2. Private School Affairs Private schools allay the concerns of parents worried about sending their children into todayís dangerous and permissive public school system.  Private schools promise strong discipline and an enriching environment.  But what exactly do private schools offer Ė and can they live up to the hype?  To read more about them, click on the title just above.

  3. Private School Vouchers

  4. Venta Preparatory School


Reading and MI

Reading and writing is fun

Research investigation  Research subjects who have successfully completed Phase I of my longitudinal study into the development of an assessment instrument to profile human intelligences can now commence Phase II by clicking on the immediate above title.  As an aside, since the earliest of times, views as to the nature of the psychological construct human intelligence have been polarized -- from mainstream psychologists who consider cerebral capabilities as a general factor, singular and static -- to developmental psychologists who advocate a pluralistic model of our cognitive capacities.



Some Simple Sayings

  1. Do unto others as if you were the other.
  2. Good better best, never let it rest, until the good is better and the better best.
  3. I am on the road to success when I realize that failure is a mere detour.
  4. If I have a few minutes to spare, I don't spend them with those who haven't.
  5. It is better to sleep on what I intend to do than to stay awake over what I have done.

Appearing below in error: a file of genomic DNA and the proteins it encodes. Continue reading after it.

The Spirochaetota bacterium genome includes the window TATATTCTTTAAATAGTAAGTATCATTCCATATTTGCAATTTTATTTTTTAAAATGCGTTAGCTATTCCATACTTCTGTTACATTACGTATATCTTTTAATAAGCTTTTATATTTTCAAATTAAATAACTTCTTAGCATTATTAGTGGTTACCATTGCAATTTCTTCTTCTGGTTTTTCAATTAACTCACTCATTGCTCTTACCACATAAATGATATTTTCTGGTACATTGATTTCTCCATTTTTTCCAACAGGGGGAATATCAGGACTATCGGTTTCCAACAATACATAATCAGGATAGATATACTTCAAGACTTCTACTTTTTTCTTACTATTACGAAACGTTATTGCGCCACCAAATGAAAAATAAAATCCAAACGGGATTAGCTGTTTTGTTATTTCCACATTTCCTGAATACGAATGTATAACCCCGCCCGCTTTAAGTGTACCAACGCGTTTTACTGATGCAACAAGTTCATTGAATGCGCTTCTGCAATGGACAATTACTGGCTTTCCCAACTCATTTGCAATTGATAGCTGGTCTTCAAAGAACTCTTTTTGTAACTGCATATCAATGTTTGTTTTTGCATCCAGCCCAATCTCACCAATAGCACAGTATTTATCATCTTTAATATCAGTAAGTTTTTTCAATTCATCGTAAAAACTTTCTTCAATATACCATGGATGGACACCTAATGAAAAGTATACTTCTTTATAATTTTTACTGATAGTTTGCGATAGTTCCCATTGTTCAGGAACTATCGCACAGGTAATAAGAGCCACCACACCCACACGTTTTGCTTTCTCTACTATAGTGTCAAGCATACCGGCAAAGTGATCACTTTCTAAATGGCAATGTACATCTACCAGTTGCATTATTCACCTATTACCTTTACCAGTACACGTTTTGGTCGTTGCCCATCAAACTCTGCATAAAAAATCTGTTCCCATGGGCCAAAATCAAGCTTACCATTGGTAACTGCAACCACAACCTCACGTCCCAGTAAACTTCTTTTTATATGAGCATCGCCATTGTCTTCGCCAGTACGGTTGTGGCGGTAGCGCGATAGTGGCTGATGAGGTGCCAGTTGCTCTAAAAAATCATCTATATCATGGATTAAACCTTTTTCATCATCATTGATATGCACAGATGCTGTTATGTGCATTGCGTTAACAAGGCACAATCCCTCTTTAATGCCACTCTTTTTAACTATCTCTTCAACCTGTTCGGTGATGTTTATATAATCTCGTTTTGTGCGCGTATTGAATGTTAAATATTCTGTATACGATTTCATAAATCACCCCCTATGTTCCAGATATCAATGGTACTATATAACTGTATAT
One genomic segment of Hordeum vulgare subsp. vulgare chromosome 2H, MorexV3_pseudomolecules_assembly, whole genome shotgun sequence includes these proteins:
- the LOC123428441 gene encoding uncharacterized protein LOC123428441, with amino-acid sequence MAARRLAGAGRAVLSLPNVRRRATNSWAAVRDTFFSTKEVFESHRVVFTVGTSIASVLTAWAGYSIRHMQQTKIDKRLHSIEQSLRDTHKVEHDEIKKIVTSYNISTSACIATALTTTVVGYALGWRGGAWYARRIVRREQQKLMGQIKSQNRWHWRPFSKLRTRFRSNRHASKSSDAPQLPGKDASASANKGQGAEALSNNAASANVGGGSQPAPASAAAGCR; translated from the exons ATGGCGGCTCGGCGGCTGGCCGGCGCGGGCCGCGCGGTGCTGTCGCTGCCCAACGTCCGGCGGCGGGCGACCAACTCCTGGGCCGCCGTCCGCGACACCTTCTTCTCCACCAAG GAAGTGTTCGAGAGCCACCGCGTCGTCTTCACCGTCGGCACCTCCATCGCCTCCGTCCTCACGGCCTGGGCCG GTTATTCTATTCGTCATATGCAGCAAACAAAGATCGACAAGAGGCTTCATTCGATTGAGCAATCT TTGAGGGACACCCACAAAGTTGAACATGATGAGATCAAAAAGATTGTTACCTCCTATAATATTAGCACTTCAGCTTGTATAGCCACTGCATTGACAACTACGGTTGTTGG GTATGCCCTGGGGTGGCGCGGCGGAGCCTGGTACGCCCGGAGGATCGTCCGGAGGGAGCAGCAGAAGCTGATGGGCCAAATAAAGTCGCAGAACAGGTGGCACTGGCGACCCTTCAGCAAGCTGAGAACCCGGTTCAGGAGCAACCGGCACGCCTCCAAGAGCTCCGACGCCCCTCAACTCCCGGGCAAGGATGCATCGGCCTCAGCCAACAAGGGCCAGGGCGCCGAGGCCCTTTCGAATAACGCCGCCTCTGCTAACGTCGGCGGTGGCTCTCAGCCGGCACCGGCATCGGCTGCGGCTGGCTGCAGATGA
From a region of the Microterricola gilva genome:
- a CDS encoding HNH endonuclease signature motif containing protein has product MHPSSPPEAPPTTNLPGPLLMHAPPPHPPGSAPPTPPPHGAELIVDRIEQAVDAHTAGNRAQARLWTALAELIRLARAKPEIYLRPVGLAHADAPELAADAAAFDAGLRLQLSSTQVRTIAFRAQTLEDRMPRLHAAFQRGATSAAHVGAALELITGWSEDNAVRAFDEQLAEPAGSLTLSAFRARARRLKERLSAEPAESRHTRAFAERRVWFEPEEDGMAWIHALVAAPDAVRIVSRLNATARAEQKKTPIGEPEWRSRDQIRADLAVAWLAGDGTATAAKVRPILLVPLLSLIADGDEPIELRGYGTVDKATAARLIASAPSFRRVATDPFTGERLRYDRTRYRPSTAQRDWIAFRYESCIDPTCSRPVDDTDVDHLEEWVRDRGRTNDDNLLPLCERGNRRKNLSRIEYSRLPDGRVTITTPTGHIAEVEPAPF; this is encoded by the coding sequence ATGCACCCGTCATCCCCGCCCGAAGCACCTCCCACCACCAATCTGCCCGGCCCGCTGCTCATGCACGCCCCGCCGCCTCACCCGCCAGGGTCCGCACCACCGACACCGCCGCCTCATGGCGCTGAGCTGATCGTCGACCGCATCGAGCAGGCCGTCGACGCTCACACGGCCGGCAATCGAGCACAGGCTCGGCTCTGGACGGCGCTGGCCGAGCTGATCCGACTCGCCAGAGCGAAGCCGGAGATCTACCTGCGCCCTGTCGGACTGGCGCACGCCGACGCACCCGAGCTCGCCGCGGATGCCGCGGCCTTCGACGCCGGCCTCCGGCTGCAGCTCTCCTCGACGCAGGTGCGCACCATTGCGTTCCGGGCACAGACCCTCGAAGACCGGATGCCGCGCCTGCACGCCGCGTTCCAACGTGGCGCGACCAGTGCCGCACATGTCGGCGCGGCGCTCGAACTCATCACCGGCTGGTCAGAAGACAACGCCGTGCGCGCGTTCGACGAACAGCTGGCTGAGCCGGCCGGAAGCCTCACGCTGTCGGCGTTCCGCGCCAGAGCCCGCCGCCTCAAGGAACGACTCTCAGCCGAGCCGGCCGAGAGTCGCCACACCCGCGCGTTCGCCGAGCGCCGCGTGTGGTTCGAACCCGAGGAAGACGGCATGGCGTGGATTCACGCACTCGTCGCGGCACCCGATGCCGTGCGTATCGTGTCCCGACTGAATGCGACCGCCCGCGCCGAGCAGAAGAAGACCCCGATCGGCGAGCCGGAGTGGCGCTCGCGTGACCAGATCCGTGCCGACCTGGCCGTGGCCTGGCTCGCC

6. Music is everyone's fifth intelligence.
  7. Plan ahead ... it wasn't raining when Noah built the ark.
  8. The more I know, the less I know I know.
  9. The older I grow the more I recall how little I knew when I knew it all.
  10. The only way to have a friend is to be one.
  11. The secret of success in conversation is to be able to disagree without being disagreeable.
  12. To know ignorance is part of knowledge.
  13. When I have nothing to say, I say nothing.

S-M-A-R-T-E-R study

Social intelligences

Success is all of the following five (5) things

  1. Doing what we enjoy most

  2. Spending time at something that is important to us

  3. Fitting our natural and nurturing abilities into available marketplace options

  4. Teasing out our more dominant intelligences from our less dominant intelligences

  5. Blending our interests and hobbies into an existing job.


Tapping into MI

Teachers & diversify

Teaching kids the way they learn best

Technology and MI

Theatre in motion

Truth, Beauty and Goodness: Education for all human beings: A Talk with Howard Gardner


Why many parents dislike multiple intelligences

Author Index | Book Reviews | CV | Email | Home Schooling | Human Intelligences Data Base

Journal of Human Intelligences | Subject Index | Success | Writings

Most recently revised on: Thursday, 30 November, 2006